Levine: Dialogue is the “least effective” communication tool in games

Monday, 28th November 2011 08:30 GMT By Brenna Hillier

Although BioShock: Infinite abandons the silent protagonist schtick, Irrational Games boss Ken Levine is still a champion of quiet.

“It’s always very tempting to have people talk, you know? We’ll do a level review and either me or somebody else will have like an idea, ‘this person will say this!’, and generally that’s the least effective way to get across information in a video game,” Levine told IGN.

“You know the audio line to the player is about a 14.4 connection but the visual line is a cable modem in terms of how well you can communicate and how much data you can send to them at once.

“Audio dialogue is a very thin line because you only hear it in order. You hear this line then that line, whereas visuals can all come at once. You can take in so much visually at once, so we really try to tell as much of the story as we can in the visual space. We don’t always succeed but that’s the goal.”

In this line of reasoning, Levine added that the game will be “better off in some ways” if Irrational can arrange to have primary antagonist Songbird never speak.

“The nice thing about silence is it forces you to make very clear decisions about that character,” he added.

“It forces you to make that character have very clear motivations because you can’t caught up in a ton of subtlety. Now hopefully when [people see] Songbird and Elizabeth they understand there is some subtlety in that relationship, there’s some complexity to that relationship.

“It doesn’t necessarily require words. The goal is to get across that relationship without them sitting down and having coffee and discussing it.”

BioShock: Infinite is expected on major platforms in 2012.




  1. Telepathic.Geometry

    I agree absolutely. Telling someone “Fuck you” could be interpreted in so many ways, but will never be able to transfer the same emotional and semantic impact of fucking them up the arse and then wiping your dick on the curtains.

    In all seriousness though, I think that this as true in games as it is in movies. A good actor can or a good action director can deliver so much detail about the characters without words… More of this please.

    #1 3 years ago
  2. revsouly

    Maybe in games, not so much in movies. How can you say “you can’t handle the truth” without actually saying it?

    I can see the point a little, but I say that dialogue is weak in games or movies because the writing is weak.

    #2 3 years ago
  3. DSB

    Ken Levine speaks the gospel, yet again.

    @2 He’s not saying that dialogue is bad. He’s saying it’s bad for feeding you information.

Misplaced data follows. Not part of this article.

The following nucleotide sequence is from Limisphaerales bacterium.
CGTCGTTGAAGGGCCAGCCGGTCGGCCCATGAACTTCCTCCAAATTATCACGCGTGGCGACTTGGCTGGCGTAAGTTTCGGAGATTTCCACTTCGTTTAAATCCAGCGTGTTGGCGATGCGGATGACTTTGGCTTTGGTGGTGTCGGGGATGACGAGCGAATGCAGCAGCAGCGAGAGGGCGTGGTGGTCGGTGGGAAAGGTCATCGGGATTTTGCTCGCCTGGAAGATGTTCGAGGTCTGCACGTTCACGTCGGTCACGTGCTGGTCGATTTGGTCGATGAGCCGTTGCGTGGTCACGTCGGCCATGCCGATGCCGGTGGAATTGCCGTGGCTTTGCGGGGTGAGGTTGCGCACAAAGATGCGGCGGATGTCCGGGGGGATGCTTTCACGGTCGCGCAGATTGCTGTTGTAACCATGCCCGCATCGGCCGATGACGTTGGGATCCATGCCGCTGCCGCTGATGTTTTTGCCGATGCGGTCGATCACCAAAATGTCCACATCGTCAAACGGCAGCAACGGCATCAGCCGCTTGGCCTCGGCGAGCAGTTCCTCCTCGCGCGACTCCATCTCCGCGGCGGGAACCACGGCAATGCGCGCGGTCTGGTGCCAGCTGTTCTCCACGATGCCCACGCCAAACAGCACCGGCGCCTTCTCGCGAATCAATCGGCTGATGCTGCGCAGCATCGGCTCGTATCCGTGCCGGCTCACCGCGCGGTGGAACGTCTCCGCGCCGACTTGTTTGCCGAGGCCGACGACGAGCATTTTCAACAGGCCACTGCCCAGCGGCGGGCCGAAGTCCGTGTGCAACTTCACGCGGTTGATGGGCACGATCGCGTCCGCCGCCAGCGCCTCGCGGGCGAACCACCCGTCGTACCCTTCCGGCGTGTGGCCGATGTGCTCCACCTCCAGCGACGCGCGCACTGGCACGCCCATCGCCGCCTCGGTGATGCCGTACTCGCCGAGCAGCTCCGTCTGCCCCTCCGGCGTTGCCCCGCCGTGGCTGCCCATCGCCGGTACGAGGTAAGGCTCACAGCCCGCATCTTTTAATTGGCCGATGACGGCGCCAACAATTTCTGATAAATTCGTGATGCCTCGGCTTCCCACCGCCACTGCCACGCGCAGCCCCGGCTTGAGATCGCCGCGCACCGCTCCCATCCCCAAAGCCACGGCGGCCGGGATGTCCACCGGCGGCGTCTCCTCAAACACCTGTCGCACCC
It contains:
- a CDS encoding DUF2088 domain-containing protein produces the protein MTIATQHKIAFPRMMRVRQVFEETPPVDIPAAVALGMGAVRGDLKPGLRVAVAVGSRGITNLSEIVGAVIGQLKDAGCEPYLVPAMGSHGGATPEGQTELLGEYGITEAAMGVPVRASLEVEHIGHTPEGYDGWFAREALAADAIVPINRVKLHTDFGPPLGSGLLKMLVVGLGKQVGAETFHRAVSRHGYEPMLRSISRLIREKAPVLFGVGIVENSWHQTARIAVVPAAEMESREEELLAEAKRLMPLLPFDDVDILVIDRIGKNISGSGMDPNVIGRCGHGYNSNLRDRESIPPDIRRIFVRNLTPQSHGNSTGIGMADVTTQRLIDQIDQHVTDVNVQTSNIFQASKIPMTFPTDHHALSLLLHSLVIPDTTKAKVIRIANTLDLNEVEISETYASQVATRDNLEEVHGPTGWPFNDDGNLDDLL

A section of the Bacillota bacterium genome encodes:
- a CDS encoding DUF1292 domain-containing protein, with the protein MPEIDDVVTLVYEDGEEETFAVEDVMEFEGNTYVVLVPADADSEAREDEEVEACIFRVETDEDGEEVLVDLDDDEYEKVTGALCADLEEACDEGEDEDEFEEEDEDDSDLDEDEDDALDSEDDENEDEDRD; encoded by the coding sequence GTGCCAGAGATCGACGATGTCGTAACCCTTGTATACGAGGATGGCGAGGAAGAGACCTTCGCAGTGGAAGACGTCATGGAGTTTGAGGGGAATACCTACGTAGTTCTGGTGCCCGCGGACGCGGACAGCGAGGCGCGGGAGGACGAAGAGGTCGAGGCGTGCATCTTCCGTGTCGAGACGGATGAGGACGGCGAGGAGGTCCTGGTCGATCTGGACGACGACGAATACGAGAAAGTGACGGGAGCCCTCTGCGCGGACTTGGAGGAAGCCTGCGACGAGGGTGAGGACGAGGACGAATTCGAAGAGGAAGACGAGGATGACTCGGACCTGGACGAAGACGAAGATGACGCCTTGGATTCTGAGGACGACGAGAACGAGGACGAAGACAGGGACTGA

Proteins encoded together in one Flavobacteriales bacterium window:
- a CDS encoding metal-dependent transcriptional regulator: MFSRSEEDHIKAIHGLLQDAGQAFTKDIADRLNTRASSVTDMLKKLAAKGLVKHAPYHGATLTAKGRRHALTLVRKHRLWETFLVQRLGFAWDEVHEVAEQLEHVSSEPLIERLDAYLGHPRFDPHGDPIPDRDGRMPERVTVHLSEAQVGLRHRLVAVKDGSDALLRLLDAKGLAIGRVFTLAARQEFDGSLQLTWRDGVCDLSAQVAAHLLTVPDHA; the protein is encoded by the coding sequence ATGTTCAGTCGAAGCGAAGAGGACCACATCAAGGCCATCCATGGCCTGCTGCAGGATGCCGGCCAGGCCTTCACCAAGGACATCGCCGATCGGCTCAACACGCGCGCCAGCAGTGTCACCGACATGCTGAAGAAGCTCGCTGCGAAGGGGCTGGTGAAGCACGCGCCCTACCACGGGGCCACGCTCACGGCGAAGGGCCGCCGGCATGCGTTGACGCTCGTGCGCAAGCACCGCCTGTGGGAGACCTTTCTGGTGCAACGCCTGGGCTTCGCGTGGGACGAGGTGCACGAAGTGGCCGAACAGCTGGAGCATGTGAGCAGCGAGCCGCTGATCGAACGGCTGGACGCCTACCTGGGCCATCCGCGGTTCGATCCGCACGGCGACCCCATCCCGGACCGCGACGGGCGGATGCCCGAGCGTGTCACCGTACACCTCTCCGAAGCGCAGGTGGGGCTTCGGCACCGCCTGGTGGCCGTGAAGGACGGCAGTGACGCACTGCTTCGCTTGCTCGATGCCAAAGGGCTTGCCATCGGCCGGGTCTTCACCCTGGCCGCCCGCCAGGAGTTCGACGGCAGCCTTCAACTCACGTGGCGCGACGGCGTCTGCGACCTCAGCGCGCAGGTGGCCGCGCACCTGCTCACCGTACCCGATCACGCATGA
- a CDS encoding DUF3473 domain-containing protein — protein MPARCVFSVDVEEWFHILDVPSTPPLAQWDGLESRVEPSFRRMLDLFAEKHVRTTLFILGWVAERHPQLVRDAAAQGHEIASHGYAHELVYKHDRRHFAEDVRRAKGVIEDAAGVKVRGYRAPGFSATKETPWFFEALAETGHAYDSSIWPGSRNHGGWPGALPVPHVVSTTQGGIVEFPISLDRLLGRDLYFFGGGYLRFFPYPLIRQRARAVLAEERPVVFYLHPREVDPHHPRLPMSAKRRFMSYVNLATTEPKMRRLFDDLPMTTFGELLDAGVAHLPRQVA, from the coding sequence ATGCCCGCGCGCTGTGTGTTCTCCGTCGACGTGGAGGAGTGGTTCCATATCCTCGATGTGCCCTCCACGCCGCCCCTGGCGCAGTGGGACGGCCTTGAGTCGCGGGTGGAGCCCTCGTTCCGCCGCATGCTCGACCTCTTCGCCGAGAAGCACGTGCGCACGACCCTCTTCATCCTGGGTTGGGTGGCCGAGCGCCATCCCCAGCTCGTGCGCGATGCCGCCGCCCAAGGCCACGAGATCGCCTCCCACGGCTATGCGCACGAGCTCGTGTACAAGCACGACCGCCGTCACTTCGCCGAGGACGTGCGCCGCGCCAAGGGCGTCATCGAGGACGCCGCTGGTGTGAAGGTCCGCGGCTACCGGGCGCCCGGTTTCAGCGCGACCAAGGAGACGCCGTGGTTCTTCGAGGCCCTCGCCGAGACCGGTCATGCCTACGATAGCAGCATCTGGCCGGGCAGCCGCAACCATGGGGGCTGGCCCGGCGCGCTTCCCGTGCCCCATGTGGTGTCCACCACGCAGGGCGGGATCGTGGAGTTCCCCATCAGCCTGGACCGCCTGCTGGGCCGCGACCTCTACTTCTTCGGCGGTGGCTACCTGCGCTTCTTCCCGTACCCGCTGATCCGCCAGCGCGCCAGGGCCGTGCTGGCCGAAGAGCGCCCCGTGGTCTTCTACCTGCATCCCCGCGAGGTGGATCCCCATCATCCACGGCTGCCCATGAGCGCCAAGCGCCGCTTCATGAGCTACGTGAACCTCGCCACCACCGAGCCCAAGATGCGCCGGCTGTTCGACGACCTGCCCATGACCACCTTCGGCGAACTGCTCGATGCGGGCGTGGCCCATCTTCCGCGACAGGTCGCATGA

Take Inception as an example. The first conversation between Michael Caine and Leonardo DiCaprio is basically mostly about how Michael Caine is his father (which he makes sure to mention twice, just so everybody’s onboard) and that DiCaprio has lost his kids due to a terrible incident.

    That almost ruined the movie for me. It’s the kind of thing you’d find in a 4th graders comic book.

    It’s the worst kind of hackjob, because people would never waste a conversation on feeding eachother information that they’re both already well aware of, and so it makes them look either incredibly uninteresting for wasting eachother’s time on it, or just completely unbelievable, because it exposes the writers need to tell you something, instead of justifying the characters need to talk to eachother.

    #3 3 years ago
  4. deathgaze

    I don’t know if I agree. The problem isn’t with “dialogue”, the problem lies in the way that game designers use dialogue. Movies use dialogue to communicate information just fine.

    Dialogue in video games, however, is slightly different. For one, there’s no way to guarantee that the player will be looking at the speaker when the line is spoken. This goes hand-in-hand with the second problem: Game designers don’t do a good job of using body language in dialogue. So, Levine is right in saying that it’s a VISUAL problem, but he’s placing the blame on the auditory aspect of it, not the visual aspect. If you don’t give the player something interesting to look at then they won’t look at it. As humans, we’re used to communicating moreso with body language than with dialogue. No one in the game industry except for Valve seems to understand that, as they always seem to have a character perform some wooden animation while they’re spouting dialogue. It breaks immersion and usually reflects some other development priority.

    The third problem is the one that everyone knows about: Writing in games sucks. Even the voice acting isn’t up to par. No wonder no one pays attention to the crappy writing and voice acting. ‘Nuff said there.

    Unfortunately, most game designers haven’t gotten past these very basic aspects of the uncanny valley and writing/performance for interactive media. Until they learn that dialogue is more than “the lines”, they’ll be stuck with this type of mindset – the idea that having a conversation with the player is not an effective method of communication.

    #4 3 years ago
  5. Len

    ‘They’re waiting for you, Gordon, in the test chamber…’

    Worked for me!

    #5 3 years ago
  6. Ireland Michael

    So Levine is basically damning all of Hideo Kojima’s work as lazy, amateurish storytelling?

    Works for me.

    #6 3 years ago

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